IPE and Lab Experiences

Dawn Cardiology Technologist 0 Comments

My IPE (Integrated Practice Experience) and labs have been amazing experiences so far. Labs occur before IPE blocks are scheduled so for my first lab block, I focused on ECGs. During labs I got to perform ECGs, learn and practice proper lead placements, along with specialty leads and ECG interpretation among other things. The competencies expected of a Cardiology Technologist were put into practice and by the end of the lab session; I was expected to master the competencies. Instructors worked with everyone, especially on weak areas to ensure that the competencies were learned and mastered.
My role as a student was to learn and practice as much as possible to be able to meet all competency requirements and gain the confidence and experience in recording an artifact free ECG and interpreting it. The key focus on ECG interpretation was to improve the speed and accuracy of interpretation over time.  During labs all the criteria for normal and abnormal ECGs came into play as we looked at several ECG samples. I was able to practice ECGs on my classmates and then on volunteers who came in to provide more of a realistic situation. In general labs gave me my initial experience and a stress free environment to practice and experience what it will be like in the field. I got the chance to meet my classmates because we all came from various locations on the east coast.
At an IPE, under supervision of a preceptor, you have the opportunity to practice what you’ve learned in class. It puts you in the workplace giving you real life experience. You have the opportunity to observe those in the field and then once comfortable, you can take over and practice.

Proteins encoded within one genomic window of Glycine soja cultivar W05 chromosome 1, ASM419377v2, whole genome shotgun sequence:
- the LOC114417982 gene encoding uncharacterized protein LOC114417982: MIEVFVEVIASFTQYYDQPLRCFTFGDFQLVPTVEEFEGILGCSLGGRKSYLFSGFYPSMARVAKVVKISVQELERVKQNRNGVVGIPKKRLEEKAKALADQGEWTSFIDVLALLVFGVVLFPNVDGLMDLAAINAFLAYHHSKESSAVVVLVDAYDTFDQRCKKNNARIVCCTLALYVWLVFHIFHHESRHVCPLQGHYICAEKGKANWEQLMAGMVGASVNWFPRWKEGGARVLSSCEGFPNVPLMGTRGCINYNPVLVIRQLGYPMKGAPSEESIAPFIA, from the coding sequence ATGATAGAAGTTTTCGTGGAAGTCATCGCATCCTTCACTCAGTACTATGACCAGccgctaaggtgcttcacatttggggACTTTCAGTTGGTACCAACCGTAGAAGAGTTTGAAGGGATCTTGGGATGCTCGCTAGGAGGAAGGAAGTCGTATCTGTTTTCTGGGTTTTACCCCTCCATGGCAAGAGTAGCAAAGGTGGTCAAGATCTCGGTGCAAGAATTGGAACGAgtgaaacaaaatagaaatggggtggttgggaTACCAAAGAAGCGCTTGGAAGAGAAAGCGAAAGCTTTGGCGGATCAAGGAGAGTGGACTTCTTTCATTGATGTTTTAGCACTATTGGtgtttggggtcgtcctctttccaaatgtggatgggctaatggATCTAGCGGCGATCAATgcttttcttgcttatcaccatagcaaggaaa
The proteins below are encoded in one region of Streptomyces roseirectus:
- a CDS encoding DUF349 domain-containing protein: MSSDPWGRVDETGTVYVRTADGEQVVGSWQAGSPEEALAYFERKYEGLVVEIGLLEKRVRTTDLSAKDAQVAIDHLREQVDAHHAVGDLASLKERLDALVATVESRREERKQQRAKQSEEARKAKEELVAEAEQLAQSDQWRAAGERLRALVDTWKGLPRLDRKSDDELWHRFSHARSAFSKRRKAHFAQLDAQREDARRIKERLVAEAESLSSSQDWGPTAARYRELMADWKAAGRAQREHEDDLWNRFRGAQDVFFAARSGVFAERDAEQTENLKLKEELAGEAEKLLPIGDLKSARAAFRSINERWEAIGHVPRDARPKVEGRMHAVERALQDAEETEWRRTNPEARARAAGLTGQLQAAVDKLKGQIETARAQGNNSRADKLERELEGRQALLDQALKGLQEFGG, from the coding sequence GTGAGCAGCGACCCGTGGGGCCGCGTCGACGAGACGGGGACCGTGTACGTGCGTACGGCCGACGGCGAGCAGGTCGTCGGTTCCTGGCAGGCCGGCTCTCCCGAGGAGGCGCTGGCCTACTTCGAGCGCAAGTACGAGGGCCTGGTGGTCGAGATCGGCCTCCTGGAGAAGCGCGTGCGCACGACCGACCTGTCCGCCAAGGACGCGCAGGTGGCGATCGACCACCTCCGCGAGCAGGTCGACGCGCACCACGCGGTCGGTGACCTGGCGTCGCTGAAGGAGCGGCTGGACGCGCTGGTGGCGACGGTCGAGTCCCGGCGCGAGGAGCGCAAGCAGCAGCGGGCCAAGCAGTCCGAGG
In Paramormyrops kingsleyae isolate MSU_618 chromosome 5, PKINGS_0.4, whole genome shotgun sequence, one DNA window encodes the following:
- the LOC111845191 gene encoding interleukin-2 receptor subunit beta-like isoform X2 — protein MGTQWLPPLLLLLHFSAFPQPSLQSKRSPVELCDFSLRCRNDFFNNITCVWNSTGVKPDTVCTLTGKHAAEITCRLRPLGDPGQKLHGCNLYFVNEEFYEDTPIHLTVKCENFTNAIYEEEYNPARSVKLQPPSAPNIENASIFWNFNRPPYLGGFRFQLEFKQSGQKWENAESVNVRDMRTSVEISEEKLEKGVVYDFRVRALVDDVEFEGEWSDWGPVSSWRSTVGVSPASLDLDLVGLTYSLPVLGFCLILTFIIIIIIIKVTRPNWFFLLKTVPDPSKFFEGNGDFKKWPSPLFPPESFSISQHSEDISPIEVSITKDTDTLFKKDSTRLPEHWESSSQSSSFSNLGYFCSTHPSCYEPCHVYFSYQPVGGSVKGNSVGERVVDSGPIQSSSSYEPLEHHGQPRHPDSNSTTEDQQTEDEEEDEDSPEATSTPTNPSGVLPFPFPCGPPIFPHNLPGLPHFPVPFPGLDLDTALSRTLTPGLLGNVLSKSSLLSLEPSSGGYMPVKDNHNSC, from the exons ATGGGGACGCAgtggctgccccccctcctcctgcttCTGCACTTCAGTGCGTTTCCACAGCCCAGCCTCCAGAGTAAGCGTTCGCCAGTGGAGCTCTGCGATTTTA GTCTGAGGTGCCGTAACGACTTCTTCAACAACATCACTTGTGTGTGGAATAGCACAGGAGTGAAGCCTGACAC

My first IPE was in the Cardiology Department and I spent three days in outpatients observing and performing ECGs. It was a nail biting experience because I now had to work with patients. They were not volunteers but actual patients! How will they react to me? Will I remember what questions to ask? Will I have the correct lead placements? What if I see something abnormal on the ECG? Will I forget to verify the patient ID? All of these and lots more were running through my head.
During my IPE time I learned how to interact, confirm patient history, ensure proper lead placements, observe for abnormalities and ensure an artifact free reading just to name a few. I found interacting with the cardiologist and staff most rewarding because I felt the sense of kinship and togetherness at my location. Everyone loved their job and they had wonderful personalities – each one being different.
I learned the expectations of the department and the importance of accuracy and professionalism. On my first day I was really nervous, but everyone re-assured me that I would be fine. I can remember clearly that when I finally made the decisions to perform my first ECG, I actually backed out because the fear of calling out the patient’s name and getting it wrong got the best of me. My preceptor at the time smiled and he said “it’s ok I’ll call them in and then you can perform the ECG”. Not once did he make me feel like I should be able to do this. He made me feel comfortable and said I’ll be fine before the day is over.
I had the opportunity to see what it was like in the emergency department and what it was like for a CT working in triage. I also performed ECGs there and witnessed a cardioversion. Being in the ER gave me the confidence that I needed because after observing the cardioversion I felt like I was ready! I saw someone’s heart being jumped start…hey calling a name became a piece of cake.
My IPE gave me hands on experience and I think it is a very beneficial component of the program because by the time preceptorship comes around, you will already know what to expect.

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